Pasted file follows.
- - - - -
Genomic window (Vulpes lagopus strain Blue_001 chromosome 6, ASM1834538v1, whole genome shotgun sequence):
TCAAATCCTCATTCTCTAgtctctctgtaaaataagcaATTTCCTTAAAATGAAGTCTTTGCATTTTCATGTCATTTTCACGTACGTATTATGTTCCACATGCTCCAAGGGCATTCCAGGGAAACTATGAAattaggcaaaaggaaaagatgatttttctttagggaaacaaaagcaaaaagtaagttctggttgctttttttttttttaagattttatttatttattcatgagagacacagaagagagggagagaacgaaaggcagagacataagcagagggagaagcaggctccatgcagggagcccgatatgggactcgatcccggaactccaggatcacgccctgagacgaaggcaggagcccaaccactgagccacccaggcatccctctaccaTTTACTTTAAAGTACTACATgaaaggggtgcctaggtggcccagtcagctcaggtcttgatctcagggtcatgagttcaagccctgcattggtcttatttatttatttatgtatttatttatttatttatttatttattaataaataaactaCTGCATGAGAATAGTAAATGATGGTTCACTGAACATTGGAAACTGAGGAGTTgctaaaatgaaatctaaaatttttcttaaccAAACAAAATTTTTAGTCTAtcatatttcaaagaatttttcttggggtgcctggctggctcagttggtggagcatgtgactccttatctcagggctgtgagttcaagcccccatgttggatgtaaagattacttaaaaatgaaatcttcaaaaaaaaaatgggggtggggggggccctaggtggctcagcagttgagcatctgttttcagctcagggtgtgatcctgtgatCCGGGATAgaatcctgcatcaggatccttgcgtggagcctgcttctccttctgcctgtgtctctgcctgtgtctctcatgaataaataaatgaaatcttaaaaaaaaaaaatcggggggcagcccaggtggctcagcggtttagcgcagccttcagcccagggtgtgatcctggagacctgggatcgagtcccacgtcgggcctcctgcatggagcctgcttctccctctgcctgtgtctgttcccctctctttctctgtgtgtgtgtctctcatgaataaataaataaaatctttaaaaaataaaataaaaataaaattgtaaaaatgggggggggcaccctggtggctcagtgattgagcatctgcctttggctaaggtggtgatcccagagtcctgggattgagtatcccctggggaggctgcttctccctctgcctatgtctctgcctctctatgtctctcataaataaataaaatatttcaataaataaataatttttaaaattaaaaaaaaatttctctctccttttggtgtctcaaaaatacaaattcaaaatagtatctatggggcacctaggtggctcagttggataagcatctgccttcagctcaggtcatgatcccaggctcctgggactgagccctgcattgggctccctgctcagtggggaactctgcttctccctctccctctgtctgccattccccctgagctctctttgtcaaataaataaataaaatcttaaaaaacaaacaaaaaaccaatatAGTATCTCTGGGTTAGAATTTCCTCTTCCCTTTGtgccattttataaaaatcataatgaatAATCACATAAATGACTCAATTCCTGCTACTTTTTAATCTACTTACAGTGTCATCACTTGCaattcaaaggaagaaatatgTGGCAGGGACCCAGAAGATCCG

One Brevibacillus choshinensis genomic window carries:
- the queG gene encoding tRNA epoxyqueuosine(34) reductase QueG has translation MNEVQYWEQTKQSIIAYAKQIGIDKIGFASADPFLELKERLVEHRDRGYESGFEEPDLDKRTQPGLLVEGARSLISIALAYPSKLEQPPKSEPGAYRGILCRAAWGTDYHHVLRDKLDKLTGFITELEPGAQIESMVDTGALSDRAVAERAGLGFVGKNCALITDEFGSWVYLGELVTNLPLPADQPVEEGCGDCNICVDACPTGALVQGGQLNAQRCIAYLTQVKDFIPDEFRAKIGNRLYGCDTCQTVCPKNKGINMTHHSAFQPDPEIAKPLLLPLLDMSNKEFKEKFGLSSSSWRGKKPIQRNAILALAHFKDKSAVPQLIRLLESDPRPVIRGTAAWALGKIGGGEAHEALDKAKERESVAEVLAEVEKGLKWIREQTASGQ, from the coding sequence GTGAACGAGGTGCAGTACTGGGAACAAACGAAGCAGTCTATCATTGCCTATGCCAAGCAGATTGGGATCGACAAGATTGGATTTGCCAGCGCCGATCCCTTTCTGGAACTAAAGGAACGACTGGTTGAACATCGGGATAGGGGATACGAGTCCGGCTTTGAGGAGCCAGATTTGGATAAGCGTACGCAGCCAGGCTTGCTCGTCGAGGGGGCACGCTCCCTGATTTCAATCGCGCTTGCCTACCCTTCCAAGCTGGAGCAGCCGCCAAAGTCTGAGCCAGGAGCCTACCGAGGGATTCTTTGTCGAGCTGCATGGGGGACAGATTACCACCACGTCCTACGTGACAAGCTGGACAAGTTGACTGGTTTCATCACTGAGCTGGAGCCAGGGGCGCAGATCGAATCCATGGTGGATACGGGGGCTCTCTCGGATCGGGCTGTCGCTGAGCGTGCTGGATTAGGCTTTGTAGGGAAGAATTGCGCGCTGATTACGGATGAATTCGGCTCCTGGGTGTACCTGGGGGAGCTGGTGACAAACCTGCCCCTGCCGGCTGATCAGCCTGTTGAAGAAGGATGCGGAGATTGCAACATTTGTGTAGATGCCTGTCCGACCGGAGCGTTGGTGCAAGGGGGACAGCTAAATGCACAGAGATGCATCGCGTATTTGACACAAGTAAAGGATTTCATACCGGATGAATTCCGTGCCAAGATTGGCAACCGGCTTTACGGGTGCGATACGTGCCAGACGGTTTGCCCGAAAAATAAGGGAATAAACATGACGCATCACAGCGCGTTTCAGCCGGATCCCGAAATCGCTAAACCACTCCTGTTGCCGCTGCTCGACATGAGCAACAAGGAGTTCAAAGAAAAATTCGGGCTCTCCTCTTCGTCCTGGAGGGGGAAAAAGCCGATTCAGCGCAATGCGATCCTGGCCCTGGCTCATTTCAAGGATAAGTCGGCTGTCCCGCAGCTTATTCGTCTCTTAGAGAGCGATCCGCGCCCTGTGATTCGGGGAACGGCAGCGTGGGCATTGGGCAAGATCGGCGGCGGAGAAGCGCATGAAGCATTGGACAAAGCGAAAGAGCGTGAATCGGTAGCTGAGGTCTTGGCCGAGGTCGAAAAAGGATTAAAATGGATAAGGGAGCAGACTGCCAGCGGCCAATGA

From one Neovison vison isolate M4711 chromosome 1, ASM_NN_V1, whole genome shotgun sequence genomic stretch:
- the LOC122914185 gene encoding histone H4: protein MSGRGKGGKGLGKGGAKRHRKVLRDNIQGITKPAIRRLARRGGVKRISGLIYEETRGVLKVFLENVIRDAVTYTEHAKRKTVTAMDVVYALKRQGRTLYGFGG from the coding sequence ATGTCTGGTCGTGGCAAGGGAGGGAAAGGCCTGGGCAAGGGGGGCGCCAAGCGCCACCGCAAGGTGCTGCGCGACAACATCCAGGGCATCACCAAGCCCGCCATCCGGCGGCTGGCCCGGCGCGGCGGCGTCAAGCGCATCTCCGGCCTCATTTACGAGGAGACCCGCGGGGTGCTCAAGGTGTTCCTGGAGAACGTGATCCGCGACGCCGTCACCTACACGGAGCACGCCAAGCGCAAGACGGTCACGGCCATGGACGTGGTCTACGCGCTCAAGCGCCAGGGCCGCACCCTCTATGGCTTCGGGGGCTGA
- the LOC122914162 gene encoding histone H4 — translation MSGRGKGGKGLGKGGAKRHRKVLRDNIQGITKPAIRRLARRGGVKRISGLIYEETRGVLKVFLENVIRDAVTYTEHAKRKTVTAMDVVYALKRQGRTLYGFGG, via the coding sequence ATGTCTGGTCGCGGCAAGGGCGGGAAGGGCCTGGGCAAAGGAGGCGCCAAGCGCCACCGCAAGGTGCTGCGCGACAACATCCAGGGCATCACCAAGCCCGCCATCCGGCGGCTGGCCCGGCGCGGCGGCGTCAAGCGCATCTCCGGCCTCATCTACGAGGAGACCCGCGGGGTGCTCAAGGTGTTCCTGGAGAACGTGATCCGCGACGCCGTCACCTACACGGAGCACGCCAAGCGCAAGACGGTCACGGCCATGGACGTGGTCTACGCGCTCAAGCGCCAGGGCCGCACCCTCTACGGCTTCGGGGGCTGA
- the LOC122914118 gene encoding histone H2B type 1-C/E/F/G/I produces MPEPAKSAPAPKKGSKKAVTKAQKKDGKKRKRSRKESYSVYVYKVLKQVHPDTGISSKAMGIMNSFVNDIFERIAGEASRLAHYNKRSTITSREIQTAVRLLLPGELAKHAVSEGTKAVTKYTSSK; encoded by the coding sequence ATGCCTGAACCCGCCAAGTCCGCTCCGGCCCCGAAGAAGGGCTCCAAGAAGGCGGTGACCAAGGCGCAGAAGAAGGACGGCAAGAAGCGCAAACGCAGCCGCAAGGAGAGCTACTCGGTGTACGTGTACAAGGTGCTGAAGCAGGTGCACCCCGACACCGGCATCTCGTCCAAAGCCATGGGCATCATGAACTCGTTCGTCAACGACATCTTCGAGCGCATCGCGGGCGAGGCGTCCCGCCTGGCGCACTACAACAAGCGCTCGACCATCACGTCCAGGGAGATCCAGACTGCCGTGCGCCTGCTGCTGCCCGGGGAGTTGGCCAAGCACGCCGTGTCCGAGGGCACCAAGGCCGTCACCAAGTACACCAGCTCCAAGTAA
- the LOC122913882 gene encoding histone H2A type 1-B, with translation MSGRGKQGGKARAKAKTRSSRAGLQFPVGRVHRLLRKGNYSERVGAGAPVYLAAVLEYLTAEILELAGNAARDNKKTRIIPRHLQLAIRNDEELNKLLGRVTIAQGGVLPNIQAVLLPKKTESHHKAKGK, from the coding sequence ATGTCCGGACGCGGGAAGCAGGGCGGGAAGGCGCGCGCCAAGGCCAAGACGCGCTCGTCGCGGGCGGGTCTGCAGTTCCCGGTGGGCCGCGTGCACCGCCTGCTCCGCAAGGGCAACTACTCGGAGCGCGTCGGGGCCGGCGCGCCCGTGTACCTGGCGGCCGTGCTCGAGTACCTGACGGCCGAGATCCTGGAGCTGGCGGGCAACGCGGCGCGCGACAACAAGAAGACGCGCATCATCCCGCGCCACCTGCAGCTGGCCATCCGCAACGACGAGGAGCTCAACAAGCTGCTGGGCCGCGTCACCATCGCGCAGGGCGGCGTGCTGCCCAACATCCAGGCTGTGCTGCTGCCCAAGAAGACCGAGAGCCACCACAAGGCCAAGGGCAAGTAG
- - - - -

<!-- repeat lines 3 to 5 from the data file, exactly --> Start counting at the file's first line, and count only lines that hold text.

One Brevibacillus choshinensis genomic window carries:
- the queG gene encoding tRNA epoxyqueuosine(34) reductase QueG has translation MNEVQYWEQTKQSIIAYAKQIGIDKIGFASADPFLELKERLVEHRDRGYESGFEEPDLDKRTQPGLLVEGARSLISIALAYPSKLEQPPKSEPGAYRGILCRAAWGTDYHHVLRDKLDKLTGFITELEPGAQIESMVDTGALSDRAVAERAGLGFVGKNCALITDEFGSWVYLGELVTNLPLPADQPVEEGCGDCNICVDACPTGALVQGGQLNAQRCIAYLTQVKDFIPDEFRAKIGNRLYGCDTCQTVCPKNKGINMTHHSAFQPDPEIAKPLLLPLLDMSNKEFKEKFGLSSSSWRGKKPIQRNAILALAHFKDKSAVPQLIRLLESDPRPVIRGTAAWALGKIGGGEAHEALDKAKERESVAEVLAEVEKGLKWIREQTASGQ, from the coding sequence GTGAACGAGGTGCAGTACTGGGAACAAACGAAGCAGTCTATCATTGCCTATGCCAAGCAGATTGGGATCGACAAGATTGGATTTGCCAGCGCCGATCCCTTTCTGGAACTAAAGGAACGACTGGTTGAACATCGGGATAGGGGATACGAGTCCGGCTTTGAGGAGCCAGATTTGGATAAGCGTACGCAGCCAGGCTTGCTCGTCGAGGGGGCACGCTCCCTGATTTCAATCGCGCTTGCCTACCCTTCCAAGCTGGAGCAGCCGCCAAAGTCTGAGCCAGGAGCCTACCGAGGGATTCTTTGTCGAGCTGCATGGGGGACAGATTACCACCACGTCCTACGTGACAAGCTGGACAAGTTGACTGGTTTCATCACTGAGCTGGAGCCAGGGGCGCAGATCGAATCCATGGTGGATACGGGGGCTCTCTCGGATCGGGCTGTCGCTGAGCGTGCTGGATTAGGCTTTGTAGGGAAGAATTGCGCGCTGATTACGGATGAATTCGGCTCCTGGGTGTACCTGGGGGAGCTGGTGACAAACCTGCCCCTGCCGGCTGATCAGCCTGTTGAAGAAGGATGCGGAGATTGCAACATTTGTGTAGATGCCTGTCCGACCGGAGCGTTGGTGCAAGGGGGACAGCTAAATGCACAGAGATGCATCGCGTATTTGACACAAGTAAAGGATTTCATACCGGATGAATTCCGTGCCAAGATTGGCAACCGGCTTTACGGGTGCGATACGTGCCAGACGGTTTGCCCGAAAAATAAGGGAATAAACATGACGCATCACAGCGCGTTTCAGCCGGATCCCGAAATCGCTAAACCACTCCTGTTGCCGCTGCTCGACATGAGCAACAAGGAGTTCAAAGAAAAATTCGGGCTCTCCTCTTCGTCCTGGAGGGGGAAAAAGCCGATTCAGCGCAATGCGATCCTGGCCCTGGCTCATTTCAAGGATAAGTCGGCTGTCCCGCAGCTTATTCGTCTCTTAGAGAGCGATCCGCGCCCTGTGATTCGGGGAACGGCAGCGTGGGCATTGGGCAAGATCGGCGGCGGAGAAGCGCATGAAGCATTGGACAAAGCGAAAGAGCGTGAATCGGTAGCTGAGGTCTTGGCCGAGGTCGAAAAAGGATTAAAATGGATAAGGGAGCAGACTGCCAGCGGCCAATGA

From one Neovison vison isolate M4711 chromosome 1, ASM_NN_V1, whole genome shotgun sequence genomic stretch: